A tough Figaro opener gives a confidence boost.

A tough Figaro opener gives a confidence boost.

Wednesday August 3 2011 Author: conrad Location: United Kingdom

I crossed the line at 13:59, around 45minutes after Fabien Delahaye. The final positions changed a lot in the  last 12 hours with the wind shutting down near Balfleur and many boats choosing to Anchor in over 45m of water. I decided to keep sailing, which may have cost me a few boats, but there was at least an opportunity without tying myself to the shore to make up some places.
What a fantastic leg. I've never felt quite so tired and after nearly two days of helming, I've mastered the art of driving with my eyes closed. There was not much opportunity to sleep. The changeable conditions kept us working throughout the race and the gap between the first thirty boats was never much more than three miles. The eventual winner was just a few miles away after 45 hours of racing....that's how close this was.
Looking back at the leg, my tactics and speed were good, and the weather forecast was accurate. I think the difference between the top 20 was fatigue. I didn't find a rhythm for resting during the race and during the final 12 hours I lost a few places. But when you can see the whole lead pack for 50 hours, it's hard to go and sleep!

Huge thanks to my title sponsor DMS and race partners partners, Hemisphere Rigging, Musto, Noakes Habermhyl & Kerr, Plymouth Yacht Haven, Predict Wind, Tidetech and Crunch Creative. Also a big thank you to the Artemis Academy, Max, Simon and Romain for preparing "DMS" for the race and CEM (Franck, Nico and Sylvian) for pre-race weather and race strategy.
Here's a breakdown of Leg 1.
Perros Guriec-Hands Deep
My start was awful, I was at the pin end and late but I managed to find a lane of clear air and pulled through. At the first mark, my jib sheets got tangled and the drop was a mess. Not the best of starts. I passed close to Sept Iles, just a few metres from the rocks, Nigel King was inside of me and held his nerve, but he looked to be too close! Fabian Delahaye was just behind.
As the wind backed, we hoisted the big spi and settled down to a 80mile reach to Plymouth. It was edgy and my pilot was struggling to steer, so I stayed at the helm for most of the leg. My pace was great and I pulled up the fleet to round Hands Deep just after 2100 inside the top twenty.
Hands Deep to Needles Fairway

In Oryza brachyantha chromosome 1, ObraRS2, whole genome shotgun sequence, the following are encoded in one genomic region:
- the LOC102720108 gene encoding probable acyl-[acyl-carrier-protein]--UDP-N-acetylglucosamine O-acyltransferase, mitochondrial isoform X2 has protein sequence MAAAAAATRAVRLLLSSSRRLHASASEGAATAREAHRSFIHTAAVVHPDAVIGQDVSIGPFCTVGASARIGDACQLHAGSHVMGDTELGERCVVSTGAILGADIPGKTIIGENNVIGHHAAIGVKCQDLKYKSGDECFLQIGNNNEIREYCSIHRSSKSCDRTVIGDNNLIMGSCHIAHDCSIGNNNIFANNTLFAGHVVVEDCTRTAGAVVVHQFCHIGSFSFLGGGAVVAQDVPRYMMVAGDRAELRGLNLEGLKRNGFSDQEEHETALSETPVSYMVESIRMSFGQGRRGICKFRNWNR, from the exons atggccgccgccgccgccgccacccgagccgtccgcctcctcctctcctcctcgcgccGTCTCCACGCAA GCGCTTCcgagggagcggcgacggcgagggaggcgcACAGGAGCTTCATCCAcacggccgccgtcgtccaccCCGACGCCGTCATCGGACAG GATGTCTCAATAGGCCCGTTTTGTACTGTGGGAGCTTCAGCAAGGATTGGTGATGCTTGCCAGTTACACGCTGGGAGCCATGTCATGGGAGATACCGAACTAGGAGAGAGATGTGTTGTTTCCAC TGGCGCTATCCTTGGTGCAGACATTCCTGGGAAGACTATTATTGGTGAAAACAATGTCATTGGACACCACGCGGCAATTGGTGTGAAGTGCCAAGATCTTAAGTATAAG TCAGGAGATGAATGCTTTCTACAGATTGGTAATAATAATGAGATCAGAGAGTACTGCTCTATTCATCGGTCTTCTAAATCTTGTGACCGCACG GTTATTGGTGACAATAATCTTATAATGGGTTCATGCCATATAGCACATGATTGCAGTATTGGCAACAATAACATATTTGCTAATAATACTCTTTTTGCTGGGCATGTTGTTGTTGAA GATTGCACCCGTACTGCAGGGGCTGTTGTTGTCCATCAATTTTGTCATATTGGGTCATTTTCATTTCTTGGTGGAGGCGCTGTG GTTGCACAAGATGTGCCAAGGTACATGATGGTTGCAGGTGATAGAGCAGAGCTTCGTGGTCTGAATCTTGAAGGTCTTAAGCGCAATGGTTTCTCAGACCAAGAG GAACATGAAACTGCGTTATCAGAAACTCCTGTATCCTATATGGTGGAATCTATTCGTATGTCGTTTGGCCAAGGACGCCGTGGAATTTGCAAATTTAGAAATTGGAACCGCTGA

Amazing night off Plymouth. Lights all around and the whole fleet within touching distance. I sailed low to Start Point and squeezed inside a few boats. The wind remained constant and I managed to squeeze round the headland before the worst of the tide turned. I was going well, just behind Jeanne Gregoire. Phil Sharp was just inshore.
The breeze shut down across Lyme Bay and we drifted with the current around Portland Bill. I stared to head inshore a little as I could see the clouds forming over Weymouth and thought I could pick up the sea breeze. It came in early and from over three miles out, the first to get it was Phil Sharp and he moved from our group to the lead pack. The breeze built and I worked hard to move back up to 15th, gybing in towards Poole to get out of the current. In hindsight this was the time to sleep. I noticed that Jeanne Gregoire was not on deck for much of the downwind leg to the Needles.
Needles Fairway to Cussy
I rounded Needles just behind Macif and well positioned for the reach across the Chanel towards Caen. I was struggling for height and speed and thought I had some weed on the keel as many boats rolled over me. In my tiredness, I must have accidentally filled the leeward ballast tank, because it was half full! It cost me a lot of places so I was really annoyed.
The wind shut down as predicted and I remembered in our weather briefings that it would come in from the east. I pointed the bow east and moments later a tiny zephyr arrived, which I picked up early. At this point tiredness became a problem and I was struggling to keep the boat moving. I was desperate to sleep but the wind was so unstable and I was well positioned to take advantage on the eastern side of the pack.
When the tide turned to run west, the wind dropped away again and boats started to anchor. I got everything ready to go and started to drop the kedge when the boat started moving. Instead I pulled up my spinnaker. I wasn't making any ground, but felt there was more opportunity to overtake the boats that were anchored. I closed my eyes and slept for 20minutes. It was the best sleep of the race!
Cussy to the Finish line.

The race committee shorted the course at Cussy.  I'm glad I got some rest because the final twenty miles to the finish was upwind with a dying land breeze being replaced by an early sea breeze. I managed the transition ok, and reached in to the finish 22nd just behind Morgan Lagraviere to finish at 13:59.
Overall, I was very pleased with my pace and tactics. I still need to find time to sleep as decision making when tired was really key. The leg has really built confidence and I think I can improve further on the next leg to Ireland. At the start I said, I'd be amazed if I could get into the top twenty. This leg had proved it's possible. Congrats to Phil for finishing 7th, bring on the next one which starts on Sunday 7th at 1400.

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